Mido discusses the games that changed his life
Former Egypt international striker Mido has spoken about to FourFourTwo magazine for the regular section of ‘Games That Changed My Life’, detailing his career with some of Europe’s top clubs as well as internationally.
The first game mentioned by Mido was his international debut – a 2-1 win over UAE. Mido explained, “My first game for the Egyptian national team against the United Arab Emirates is one of the matches I will never forget. I was young, not even 18, and I became the youngest player I the history of the national team.”
“Egypt coach Mahmoud El Gohary received a lot of criticism for playing me at such a young age, ahead of more experienced players. There was criticism directed towards me as well – the public had their doubts – but despite that I scored on my debut and we won.”
The next of Mido’s games that changed his life was the 2004 UEFA Cup (now Europa League) quarter final away at Inter Milan.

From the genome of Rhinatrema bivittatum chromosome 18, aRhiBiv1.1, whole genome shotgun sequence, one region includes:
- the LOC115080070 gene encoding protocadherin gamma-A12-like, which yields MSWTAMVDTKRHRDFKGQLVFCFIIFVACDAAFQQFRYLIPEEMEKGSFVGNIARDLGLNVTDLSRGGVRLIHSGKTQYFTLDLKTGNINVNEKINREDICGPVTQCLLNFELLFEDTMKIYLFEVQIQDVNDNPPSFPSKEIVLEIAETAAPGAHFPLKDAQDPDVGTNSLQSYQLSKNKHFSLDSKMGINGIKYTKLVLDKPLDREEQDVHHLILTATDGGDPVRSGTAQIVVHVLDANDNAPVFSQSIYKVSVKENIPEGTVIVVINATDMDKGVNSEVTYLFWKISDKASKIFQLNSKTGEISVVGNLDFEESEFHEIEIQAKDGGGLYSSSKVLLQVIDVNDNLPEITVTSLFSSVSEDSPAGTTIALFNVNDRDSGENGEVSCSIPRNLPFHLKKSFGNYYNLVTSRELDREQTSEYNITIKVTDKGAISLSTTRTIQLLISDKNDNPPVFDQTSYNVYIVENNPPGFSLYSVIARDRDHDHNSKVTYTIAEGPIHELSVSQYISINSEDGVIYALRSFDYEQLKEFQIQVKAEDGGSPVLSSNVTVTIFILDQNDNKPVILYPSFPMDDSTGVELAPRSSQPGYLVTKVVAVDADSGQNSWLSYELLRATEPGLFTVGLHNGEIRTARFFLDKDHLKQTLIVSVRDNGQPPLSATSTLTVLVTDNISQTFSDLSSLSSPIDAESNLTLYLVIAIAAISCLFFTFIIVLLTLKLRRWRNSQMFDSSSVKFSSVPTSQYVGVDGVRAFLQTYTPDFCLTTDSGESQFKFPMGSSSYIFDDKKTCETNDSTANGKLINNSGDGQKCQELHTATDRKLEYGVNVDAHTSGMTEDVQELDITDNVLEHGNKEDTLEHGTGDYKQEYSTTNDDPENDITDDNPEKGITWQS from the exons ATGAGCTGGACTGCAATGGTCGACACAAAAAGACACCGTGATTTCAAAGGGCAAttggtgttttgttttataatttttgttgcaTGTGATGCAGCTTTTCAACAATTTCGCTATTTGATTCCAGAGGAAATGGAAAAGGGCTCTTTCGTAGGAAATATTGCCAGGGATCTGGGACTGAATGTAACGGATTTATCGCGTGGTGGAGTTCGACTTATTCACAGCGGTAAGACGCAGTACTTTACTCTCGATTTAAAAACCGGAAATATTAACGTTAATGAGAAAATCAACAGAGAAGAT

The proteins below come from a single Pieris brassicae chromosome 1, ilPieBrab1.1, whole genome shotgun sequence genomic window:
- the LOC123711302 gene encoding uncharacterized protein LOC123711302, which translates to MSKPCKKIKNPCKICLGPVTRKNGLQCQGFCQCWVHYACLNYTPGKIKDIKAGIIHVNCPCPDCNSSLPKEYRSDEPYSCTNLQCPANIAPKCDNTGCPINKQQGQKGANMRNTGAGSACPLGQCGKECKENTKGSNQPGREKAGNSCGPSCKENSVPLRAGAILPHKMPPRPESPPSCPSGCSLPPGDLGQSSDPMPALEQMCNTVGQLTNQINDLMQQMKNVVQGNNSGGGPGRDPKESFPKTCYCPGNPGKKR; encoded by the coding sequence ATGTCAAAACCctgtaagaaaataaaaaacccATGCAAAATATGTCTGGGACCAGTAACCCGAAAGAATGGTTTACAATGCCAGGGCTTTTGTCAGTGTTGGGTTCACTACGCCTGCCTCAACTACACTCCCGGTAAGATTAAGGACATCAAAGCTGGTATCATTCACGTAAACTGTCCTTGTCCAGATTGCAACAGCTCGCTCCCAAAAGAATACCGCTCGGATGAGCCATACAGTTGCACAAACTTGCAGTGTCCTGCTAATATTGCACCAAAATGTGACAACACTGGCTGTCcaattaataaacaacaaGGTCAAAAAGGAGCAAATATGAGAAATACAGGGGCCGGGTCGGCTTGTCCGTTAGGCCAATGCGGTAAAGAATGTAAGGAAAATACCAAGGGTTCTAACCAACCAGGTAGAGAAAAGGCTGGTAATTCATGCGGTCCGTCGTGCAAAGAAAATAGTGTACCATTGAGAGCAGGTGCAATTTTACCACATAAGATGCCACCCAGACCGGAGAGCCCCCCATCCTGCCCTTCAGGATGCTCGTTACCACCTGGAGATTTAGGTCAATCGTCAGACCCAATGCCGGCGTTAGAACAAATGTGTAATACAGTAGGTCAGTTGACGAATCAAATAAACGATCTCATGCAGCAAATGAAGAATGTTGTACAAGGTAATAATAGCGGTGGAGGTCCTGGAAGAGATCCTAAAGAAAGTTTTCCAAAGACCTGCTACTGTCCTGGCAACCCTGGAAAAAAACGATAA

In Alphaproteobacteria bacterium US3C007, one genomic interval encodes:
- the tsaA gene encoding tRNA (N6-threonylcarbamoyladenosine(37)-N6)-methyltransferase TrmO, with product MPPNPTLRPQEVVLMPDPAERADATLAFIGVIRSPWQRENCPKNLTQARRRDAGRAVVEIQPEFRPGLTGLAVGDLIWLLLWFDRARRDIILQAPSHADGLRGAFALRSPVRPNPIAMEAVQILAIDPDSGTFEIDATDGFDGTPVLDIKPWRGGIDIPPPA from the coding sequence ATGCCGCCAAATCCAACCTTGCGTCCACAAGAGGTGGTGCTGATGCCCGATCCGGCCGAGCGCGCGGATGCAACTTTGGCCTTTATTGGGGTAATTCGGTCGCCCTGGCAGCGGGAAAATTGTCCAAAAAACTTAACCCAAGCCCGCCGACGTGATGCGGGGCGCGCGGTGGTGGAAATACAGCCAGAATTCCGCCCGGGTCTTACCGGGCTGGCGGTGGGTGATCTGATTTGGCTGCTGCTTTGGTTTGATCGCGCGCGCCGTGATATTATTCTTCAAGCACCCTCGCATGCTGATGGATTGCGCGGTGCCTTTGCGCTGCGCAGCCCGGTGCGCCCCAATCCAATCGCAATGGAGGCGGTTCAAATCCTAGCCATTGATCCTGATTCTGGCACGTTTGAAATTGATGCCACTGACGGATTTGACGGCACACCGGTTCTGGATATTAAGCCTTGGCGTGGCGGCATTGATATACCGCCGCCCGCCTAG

“This Inter match was the second leg of our UEFA Cup quarter final. It was a really important game with a lot of pressure on it. We had won the first leg 1-0 at home, and I played 90 mintues in that second leg at the San Siro.”
“I was playing against amazing players such as Cannavaro, Cordoba and Zanetti, and Marseille managed to win 1-0 again. We reached the final that season, but lost 2-0 to Valencia.”
After a disappointing spell at Roma, the next point in Mido’s career was his first taste of English football with Tottenham Hotspur. The third game mentioned is his Tottenham debut against Portsmouth.
“My first match for Tottenham Hotspur was so special. I hadn’t been playing consistently at Roma and, if I remember correctly, my debut came just three or four days after I’d arrived in England. I scored twice and we won the game.”
The fourth and final game that changed Mido’s life was in Egypt’s 2006 AFCON win, which was the first of an unprecedent three wins in a row.
“The opening game was an important one, particularly as the tournament was in Egypt. There’d been a lot of criticism of the team and there was pressure on the coach, Hassan Shehata. It was a big responsibility to carry the team home, but I scored the first goal of the finals and we then won the competition.”
The full interview is set to feature in the September issue of FourFourTwo magazine.
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